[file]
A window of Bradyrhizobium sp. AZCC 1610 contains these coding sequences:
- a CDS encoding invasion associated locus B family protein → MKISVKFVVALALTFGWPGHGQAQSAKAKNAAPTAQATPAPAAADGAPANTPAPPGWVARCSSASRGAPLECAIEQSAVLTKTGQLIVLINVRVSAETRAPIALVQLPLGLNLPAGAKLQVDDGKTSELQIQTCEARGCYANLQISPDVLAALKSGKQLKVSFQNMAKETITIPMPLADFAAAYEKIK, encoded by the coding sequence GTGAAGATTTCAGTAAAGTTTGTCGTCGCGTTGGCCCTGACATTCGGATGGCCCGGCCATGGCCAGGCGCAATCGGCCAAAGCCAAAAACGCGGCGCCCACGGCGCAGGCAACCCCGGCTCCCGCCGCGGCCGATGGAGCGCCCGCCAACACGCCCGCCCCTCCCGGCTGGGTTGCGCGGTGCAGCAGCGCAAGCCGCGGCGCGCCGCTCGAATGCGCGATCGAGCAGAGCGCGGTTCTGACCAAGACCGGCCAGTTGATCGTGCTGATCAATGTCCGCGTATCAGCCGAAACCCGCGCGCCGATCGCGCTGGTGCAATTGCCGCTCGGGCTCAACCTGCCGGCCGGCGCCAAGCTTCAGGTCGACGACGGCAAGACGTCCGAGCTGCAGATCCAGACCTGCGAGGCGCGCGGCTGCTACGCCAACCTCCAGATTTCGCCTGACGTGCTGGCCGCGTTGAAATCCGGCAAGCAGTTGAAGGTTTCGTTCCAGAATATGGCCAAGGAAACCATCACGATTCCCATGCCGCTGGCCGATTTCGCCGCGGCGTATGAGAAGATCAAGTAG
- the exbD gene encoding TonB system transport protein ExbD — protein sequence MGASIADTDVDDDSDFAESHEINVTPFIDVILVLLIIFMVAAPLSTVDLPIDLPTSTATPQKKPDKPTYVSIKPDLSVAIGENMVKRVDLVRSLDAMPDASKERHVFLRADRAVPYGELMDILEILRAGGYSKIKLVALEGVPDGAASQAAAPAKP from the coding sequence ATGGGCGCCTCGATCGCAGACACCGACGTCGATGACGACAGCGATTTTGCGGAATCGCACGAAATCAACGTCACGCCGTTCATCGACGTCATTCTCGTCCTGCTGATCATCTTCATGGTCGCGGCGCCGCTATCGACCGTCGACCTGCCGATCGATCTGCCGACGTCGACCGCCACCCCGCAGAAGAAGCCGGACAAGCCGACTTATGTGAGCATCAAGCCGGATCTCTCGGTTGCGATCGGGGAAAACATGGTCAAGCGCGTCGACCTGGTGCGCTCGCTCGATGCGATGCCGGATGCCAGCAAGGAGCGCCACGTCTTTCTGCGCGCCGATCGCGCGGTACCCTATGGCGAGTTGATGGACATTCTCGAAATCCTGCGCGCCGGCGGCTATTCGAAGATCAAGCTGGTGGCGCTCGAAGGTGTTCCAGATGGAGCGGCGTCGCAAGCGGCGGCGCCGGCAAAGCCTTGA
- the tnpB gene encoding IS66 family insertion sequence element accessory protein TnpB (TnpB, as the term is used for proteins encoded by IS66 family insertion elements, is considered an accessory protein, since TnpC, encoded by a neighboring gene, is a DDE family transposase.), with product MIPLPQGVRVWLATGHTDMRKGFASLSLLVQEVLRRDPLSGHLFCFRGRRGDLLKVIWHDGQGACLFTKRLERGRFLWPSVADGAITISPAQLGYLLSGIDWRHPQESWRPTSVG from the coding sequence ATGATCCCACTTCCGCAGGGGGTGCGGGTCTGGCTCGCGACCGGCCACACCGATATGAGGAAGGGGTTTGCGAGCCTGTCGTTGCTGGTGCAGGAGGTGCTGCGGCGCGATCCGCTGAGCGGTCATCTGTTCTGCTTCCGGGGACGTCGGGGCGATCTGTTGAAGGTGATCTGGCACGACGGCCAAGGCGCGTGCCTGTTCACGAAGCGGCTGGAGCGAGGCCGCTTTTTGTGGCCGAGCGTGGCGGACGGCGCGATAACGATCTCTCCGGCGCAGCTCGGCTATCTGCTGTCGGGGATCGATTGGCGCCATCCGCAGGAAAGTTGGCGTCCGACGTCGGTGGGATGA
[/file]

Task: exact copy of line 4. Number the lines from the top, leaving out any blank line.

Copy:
- the tnpB gene encoding IS66 family insertion sequence element accessory protein TnpB (TnpB, as the term is used for proteins encoded by IS66 family insertion elements, is considered an accessory protein, since TnpC, encoded by a neighboring gene, is a DDE family transposase.), with product MIPLPQGVRVWLATGHTDMRKGFASLSLLVQEVLRRDPLSGHLFCFRGRRGDLLKVIWHDGQGACLFTKRLERGRFLWPSVADGAITISPAQLGYLLSGIDWRHPQESWRPTSVG from the coding sequence ATGATCCCACTTCCGCAGGGGGTGCGGGTCTGGCTCGCGACCGGCCACACCGATATGAGGAAGGGGTTTGCGAGCCTGTCGTTGCTGGTGCAGGAGGTGCTGCGGCGCGATCCGCTGAGCGGTCATCTGTTCTGCTTCCGGGGACGTCGGGGCGATCTGTTGAAGGTGATCTGGCACGACGGCCAAGGCGCGTGCCTGTTCACGAAGCGGCTGGAGCGAGGCCGCTTTTTGTGGCCGAGCGTGGCGGACGGCGCGATAACGATCTCTCCGGCGCAGCTCGGCTATCTGCTGTCGGGGATCGATTGGCGCCATCCGCAGGAAAGTTGGCGTCCGACGTCGGTGGGATGA